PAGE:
- Walter Charles Murray started his academic career at the University of New Brunswick, receiving a BA in 1886. After earning a grammar school license at the provincial Normal School, Murray went to University of Edinburgh and received a MA in philosophy in 1891. After a brief period of study in Berlin, Murray returned to UNB as Professor of Philosophy and Economics. From 1892 to 1908, he was Munro Professor of Philosophy and lecturer in Education at Dalhousie University. In 1908 he was appointed the University of Saskatchewan's first President, a position he held until his retirement in 1937. In conjunction with his duties at the University of Saskatchewan, Murray served on a number of commissions, boards and councils. Upon his retirement he was named President Emeritus and remained active in the local community until his death in March 1945. The digitized material from the W.C. Murray fonds consists of correspondence, notes, reports, photos, maps, evidence and lists pertaining to Dr. Murray's activities on three royal commissions and as a judge of the Community Progress Competitions. These Competitions were conceived by the Colonization Department of the C.N.R. to ascertain what contributions people of Continental European origin had made to community life in certain districts, and to what extent they stimulated further community progress and development. The records contain the assessments of the judges on community life on the districts that entered the competition.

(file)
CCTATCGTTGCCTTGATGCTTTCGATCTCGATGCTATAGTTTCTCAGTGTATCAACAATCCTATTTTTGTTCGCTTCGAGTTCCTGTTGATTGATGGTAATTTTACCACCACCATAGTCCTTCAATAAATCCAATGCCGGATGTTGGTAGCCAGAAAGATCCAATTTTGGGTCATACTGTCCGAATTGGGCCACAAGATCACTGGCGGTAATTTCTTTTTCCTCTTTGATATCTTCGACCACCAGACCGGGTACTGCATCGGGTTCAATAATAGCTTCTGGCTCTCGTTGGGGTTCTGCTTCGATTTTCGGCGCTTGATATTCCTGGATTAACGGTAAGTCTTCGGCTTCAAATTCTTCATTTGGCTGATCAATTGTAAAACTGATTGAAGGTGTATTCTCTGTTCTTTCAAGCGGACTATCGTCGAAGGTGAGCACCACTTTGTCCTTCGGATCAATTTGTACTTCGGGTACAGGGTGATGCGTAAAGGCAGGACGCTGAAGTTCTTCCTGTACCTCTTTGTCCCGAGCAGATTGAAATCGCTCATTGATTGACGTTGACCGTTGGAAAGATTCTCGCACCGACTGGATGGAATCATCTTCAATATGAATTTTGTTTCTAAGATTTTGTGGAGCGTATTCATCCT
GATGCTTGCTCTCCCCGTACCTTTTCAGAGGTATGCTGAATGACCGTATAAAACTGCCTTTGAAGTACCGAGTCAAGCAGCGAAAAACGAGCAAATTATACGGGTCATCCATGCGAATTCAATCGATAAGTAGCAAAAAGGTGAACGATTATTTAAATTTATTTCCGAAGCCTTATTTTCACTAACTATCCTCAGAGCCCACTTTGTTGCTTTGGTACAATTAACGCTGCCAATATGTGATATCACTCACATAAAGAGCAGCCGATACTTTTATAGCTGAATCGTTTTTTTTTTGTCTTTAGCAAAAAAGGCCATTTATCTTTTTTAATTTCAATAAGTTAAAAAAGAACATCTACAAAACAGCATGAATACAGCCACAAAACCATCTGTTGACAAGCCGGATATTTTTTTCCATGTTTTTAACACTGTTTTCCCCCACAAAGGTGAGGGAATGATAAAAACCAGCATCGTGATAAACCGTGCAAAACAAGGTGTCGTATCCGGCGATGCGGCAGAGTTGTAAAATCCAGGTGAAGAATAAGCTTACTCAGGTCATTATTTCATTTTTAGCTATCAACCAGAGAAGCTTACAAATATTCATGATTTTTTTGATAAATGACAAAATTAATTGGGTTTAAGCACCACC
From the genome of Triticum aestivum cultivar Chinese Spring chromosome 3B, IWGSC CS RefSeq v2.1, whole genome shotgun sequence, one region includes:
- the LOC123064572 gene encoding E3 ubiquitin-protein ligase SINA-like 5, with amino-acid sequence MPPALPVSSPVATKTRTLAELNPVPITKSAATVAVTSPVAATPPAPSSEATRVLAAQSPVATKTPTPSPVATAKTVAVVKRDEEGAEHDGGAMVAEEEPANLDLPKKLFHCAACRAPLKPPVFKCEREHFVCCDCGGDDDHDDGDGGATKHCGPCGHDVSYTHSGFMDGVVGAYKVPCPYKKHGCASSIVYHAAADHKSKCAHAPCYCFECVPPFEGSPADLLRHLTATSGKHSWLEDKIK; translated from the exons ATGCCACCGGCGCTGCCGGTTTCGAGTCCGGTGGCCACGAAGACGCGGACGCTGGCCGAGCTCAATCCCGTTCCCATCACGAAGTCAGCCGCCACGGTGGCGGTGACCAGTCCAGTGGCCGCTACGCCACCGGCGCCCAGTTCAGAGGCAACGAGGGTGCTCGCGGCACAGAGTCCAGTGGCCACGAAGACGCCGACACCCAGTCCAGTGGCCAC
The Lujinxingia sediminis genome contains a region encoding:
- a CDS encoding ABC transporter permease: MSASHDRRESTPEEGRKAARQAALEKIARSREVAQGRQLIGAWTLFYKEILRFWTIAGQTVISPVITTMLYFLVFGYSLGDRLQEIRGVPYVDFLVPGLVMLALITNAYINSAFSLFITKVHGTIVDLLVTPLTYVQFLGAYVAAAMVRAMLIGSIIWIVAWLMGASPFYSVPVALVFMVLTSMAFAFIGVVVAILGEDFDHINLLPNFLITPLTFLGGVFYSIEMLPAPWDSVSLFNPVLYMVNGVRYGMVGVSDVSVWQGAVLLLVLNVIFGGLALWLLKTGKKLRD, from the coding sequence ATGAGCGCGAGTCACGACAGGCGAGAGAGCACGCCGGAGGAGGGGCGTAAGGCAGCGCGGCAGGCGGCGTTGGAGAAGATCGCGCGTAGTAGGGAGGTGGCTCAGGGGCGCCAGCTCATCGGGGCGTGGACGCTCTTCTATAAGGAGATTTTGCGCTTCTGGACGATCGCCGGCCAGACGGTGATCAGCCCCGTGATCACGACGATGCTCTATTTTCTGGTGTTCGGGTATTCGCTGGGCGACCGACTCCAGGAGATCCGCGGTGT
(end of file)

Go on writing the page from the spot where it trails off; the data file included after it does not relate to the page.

Archives & Special Collections
Archives & Special Collections is a department of the Libraries and is located in Room 330 on the third floor of the Elizabeth Dafoe Library. Since its establishment in 1978, the Archives' mission has been to acquire, catalogue and preserve university records and special research collections which further the educational aims of the University of Manitoba, and to promote and provide wide access to them. The Archives' wide-ranging collection mandate includes the acquisition of the records of the University of Manitoba, Canadian Prairie Literary Manuscripts, the Archives of the Agricultural Experience and rare books in the areas of western Canadiana, early Arctic exploration, early Native language syllabics, spiritualism, church history and philosophy, and agriculture among others.